Such a demand understandably puts parents in a bind. In the past, this meant more time away from home, rather than more time working at home, in short windows, whenever parents can get a moment in. Back then, parents struggled to find non-traditional child care arrangements. Many of those arrangements in some states cost more than tuition at a four-year public college. Now, parents are doing two jobs at once, and most likely, poorly.
“I think that some people are very good at juggling their family and non-family demands. But there’s all this research that multitasking is hard, and we’re much worse at it than we think we are.”
Meanwhile, wage growth has largely been stuck in neutral, and in this economy, workers should expect more of the same. American parents continue to work longer hours, functionally take on two jobs, and don’t have the money to show for it. But some companies already shifted their models of employment before the crisis.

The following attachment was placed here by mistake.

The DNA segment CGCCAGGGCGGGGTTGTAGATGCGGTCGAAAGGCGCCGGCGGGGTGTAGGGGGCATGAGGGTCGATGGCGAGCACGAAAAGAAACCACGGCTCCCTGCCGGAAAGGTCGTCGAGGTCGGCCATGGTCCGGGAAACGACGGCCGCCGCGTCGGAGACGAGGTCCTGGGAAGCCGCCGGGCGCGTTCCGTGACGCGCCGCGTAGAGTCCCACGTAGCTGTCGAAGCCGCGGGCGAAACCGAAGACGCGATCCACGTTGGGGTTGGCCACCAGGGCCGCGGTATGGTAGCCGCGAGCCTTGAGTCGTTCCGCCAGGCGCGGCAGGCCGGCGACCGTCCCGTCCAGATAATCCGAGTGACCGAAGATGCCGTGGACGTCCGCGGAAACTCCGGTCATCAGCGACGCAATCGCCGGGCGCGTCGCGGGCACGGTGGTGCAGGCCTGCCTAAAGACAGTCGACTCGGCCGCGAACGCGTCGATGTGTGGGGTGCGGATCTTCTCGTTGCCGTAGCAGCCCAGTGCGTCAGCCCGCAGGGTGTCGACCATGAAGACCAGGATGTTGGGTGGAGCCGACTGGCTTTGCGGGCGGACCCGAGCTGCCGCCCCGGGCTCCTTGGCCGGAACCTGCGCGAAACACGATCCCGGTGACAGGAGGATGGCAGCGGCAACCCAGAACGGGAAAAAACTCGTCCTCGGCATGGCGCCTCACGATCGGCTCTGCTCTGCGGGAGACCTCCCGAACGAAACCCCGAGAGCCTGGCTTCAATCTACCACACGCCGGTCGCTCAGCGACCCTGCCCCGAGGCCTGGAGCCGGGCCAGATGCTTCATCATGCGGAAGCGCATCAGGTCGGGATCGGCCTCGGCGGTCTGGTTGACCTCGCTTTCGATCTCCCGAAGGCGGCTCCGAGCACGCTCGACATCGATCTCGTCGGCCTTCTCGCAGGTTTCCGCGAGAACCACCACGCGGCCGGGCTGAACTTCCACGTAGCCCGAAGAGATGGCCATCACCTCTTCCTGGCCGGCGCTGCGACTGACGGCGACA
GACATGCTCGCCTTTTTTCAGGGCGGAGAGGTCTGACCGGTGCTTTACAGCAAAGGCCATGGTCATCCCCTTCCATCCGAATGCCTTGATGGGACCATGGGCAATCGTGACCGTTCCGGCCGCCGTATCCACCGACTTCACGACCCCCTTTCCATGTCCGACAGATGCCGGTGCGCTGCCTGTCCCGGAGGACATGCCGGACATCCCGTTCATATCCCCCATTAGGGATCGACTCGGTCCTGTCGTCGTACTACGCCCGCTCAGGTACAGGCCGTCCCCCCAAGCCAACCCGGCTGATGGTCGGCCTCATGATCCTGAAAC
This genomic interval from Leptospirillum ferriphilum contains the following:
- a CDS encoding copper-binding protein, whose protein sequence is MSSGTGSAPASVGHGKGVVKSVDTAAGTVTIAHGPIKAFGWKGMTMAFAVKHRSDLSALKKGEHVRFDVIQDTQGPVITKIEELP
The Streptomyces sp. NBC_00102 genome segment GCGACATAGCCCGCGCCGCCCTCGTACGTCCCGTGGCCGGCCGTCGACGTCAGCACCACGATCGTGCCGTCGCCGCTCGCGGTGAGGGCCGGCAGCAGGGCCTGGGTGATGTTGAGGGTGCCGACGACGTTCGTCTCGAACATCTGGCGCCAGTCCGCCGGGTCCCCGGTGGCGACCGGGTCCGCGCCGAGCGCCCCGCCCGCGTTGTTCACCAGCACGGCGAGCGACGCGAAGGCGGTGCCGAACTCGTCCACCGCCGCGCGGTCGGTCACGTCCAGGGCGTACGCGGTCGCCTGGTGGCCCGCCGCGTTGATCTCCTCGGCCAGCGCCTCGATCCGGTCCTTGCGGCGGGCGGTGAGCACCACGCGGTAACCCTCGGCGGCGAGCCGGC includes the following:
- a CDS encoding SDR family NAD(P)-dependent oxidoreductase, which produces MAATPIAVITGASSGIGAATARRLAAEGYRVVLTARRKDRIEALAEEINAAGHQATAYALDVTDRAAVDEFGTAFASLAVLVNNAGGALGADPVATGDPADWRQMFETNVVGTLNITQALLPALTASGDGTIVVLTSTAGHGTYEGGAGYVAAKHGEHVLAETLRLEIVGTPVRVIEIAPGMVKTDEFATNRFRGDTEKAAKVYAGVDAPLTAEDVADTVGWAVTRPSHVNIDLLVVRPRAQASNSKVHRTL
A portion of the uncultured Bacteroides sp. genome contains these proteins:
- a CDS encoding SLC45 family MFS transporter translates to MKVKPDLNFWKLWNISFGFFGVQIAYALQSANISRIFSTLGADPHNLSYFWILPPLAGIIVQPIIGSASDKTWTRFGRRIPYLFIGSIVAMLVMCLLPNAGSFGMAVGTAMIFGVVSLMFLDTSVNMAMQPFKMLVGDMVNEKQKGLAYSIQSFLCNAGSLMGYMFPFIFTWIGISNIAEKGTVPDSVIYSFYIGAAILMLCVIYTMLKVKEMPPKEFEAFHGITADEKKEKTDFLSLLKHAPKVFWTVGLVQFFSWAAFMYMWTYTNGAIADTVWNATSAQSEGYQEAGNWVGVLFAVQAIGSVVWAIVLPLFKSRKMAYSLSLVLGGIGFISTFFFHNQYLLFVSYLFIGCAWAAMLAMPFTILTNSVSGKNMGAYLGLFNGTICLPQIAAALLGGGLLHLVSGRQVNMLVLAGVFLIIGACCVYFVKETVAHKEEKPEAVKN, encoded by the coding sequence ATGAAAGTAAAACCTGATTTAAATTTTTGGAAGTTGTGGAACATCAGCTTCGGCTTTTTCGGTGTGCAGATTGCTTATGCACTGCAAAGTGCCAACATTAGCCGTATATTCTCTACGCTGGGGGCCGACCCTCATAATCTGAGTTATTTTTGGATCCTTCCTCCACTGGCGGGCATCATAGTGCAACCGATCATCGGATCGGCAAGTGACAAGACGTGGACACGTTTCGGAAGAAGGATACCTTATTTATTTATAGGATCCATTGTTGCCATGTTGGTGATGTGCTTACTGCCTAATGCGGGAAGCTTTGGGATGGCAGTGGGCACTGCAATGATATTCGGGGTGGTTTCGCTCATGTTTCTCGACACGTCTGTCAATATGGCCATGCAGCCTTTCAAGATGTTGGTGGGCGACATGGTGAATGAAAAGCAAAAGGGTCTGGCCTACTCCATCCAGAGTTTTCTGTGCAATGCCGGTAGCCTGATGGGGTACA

Fifteen percent of companies in the U.S. now offer a four-day workweek, or 32 hours of work a week for at least some employees — like people who drive trucks, and those who work in warehouses. But even some desk-jobs are shifting to shorter hours with more days or longer hours with fewer days. One CEO shifted her employees to four, 10-hour workdays, and says that their productivity rate has gone up 25 percent and that her company has boosted recruitment, making it easier to hire and retain employees.
But while private companies can make decisions about how they schedule their full-time employees, if a 32-hour workweek were endorsed by the government, the shifting norms of what it means to have a full-time job would benefit working parents — and especially moms — the most in a healthy economy.
“Moving to a 32-hour workweek would do wonders for gender equality. Particularly among professional and managerial workers, a big driver of inequality is that there are phases of the career, particularly around raising children, where… women move to reduced hours of work and take time off,” says Bidwell. “That drives huge differences in pay and promotions for men versus women. If everybody was on a work schedule that created more time and didn’t force those kinds of tradeoffs, it would, I think, substantially reduce those gaps.”